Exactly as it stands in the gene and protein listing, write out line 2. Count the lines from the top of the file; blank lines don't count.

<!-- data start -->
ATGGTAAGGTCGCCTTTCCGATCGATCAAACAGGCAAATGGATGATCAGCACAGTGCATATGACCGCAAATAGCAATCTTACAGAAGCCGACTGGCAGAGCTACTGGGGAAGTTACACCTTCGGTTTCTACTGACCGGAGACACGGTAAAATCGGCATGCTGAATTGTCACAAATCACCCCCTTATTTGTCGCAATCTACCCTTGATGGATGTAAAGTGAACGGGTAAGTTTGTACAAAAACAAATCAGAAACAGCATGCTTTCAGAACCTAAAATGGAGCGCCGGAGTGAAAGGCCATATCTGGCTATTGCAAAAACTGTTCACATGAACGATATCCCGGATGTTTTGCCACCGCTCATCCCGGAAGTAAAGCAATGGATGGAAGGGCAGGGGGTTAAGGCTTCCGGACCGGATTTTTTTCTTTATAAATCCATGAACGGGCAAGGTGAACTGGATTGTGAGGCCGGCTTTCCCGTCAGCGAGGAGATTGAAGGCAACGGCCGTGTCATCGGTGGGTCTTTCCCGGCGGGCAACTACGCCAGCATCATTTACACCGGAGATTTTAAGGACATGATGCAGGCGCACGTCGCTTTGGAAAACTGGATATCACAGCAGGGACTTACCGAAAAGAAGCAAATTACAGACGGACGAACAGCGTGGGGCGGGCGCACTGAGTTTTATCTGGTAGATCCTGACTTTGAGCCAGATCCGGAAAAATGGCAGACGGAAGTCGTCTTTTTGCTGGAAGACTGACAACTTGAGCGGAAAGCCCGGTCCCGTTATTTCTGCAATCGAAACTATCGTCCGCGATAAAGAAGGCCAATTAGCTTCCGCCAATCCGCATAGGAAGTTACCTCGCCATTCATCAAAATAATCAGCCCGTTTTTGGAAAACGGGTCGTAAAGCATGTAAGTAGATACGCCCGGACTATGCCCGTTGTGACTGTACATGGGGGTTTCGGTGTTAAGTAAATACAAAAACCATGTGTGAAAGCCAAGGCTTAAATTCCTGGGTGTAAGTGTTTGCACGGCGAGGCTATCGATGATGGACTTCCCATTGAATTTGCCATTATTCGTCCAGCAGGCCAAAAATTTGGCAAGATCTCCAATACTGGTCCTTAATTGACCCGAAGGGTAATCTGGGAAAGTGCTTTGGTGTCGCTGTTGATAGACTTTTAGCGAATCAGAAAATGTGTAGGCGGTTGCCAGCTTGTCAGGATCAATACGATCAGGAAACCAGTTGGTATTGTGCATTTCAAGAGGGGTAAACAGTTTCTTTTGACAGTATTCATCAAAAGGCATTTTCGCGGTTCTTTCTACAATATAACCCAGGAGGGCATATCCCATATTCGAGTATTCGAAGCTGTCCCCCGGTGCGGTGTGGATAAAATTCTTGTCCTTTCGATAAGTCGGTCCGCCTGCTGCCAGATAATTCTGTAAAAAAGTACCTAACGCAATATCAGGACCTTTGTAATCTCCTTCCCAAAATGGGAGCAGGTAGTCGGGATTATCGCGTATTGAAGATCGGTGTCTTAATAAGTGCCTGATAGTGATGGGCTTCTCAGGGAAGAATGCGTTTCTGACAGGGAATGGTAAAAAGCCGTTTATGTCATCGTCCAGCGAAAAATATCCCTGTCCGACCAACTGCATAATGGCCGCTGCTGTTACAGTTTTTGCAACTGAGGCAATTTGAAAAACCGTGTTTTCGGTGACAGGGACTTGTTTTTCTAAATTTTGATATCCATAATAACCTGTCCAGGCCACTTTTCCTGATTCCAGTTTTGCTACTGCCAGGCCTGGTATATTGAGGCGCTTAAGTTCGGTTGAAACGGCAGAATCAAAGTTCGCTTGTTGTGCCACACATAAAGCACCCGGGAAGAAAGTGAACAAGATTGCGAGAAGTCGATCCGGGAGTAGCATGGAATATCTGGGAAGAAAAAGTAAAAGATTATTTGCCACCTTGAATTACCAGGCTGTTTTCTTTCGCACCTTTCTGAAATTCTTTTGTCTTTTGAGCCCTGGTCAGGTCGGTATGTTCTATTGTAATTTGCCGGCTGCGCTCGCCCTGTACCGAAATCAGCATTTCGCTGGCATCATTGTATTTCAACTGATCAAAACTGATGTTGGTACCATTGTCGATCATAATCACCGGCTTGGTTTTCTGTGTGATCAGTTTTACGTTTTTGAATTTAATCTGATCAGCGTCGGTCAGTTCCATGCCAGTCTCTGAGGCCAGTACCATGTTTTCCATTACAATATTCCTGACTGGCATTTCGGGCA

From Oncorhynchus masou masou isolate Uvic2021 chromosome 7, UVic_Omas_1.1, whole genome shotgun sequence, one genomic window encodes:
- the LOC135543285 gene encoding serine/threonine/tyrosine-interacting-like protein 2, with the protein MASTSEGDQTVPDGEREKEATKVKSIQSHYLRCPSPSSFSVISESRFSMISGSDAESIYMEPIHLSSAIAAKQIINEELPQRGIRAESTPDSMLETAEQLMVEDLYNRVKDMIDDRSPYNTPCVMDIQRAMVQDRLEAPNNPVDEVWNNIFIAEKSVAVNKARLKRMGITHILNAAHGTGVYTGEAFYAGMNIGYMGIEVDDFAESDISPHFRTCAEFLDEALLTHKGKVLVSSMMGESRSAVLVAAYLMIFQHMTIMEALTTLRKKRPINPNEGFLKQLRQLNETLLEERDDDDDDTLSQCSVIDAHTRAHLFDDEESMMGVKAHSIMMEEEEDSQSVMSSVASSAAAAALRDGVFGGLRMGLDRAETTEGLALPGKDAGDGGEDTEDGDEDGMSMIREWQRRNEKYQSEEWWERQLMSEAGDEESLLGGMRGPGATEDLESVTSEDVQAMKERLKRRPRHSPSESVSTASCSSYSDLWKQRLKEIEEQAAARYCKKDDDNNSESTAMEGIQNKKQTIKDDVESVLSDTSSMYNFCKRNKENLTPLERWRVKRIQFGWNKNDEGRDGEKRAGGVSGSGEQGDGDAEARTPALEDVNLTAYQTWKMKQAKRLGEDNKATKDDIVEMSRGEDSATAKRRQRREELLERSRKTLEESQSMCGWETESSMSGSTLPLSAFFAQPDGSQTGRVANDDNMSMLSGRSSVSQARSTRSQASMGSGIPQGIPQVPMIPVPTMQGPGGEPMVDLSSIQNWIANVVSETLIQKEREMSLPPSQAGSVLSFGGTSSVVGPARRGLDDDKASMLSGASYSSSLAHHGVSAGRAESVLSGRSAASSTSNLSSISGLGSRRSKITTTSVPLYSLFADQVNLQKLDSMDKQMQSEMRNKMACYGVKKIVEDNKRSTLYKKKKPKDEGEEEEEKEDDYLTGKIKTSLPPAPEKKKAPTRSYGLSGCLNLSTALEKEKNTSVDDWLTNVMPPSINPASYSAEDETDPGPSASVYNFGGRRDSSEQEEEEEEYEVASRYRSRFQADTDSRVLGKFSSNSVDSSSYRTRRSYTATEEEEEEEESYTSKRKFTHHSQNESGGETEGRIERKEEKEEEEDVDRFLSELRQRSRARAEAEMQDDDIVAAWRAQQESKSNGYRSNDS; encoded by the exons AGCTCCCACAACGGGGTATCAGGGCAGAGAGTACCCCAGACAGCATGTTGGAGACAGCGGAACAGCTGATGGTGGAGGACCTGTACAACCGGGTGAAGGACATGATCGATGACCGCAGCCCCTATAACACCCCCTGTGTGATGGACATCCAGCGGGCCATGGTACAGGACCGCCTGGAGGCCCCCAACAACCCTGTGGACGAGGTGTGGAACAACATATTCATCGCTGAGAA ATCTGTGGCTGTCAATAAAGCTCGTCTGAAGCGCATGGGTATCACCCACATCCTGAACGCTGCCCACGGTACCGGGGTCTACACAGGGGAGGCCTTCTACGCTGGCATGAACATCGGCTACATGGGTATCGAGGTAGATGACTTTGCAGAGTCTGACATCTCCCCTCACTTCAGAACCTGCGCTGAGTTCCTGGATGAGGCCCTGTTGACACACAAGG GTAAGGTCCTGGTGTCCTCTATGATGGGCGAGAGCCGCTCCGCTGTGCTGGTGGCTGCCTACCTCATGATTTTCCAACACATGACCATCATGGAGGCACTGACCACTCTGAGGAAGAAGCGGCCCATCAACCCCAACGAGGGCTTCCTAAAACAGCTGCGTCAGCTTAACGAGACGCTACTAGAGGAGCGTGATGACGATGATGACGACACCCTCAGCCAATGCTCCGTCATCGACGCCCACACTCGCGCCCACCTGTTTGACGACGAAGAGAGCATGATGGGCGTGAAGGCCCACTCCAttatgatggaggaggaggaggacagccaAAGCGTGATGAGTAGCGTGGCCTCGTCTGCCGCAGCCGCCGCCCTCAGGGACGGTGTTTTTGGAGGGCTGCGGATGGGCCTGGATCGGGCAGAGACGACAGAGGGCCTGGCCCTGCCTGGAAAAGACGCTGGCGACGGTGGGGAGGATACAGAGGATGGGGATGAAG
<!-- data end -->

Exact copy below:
From Oncorhynchus masou masou isolate Uvic2021 chromosome 7, UVic_Omas_1.1, whole genome shotgun sequence, one genomic window encodes: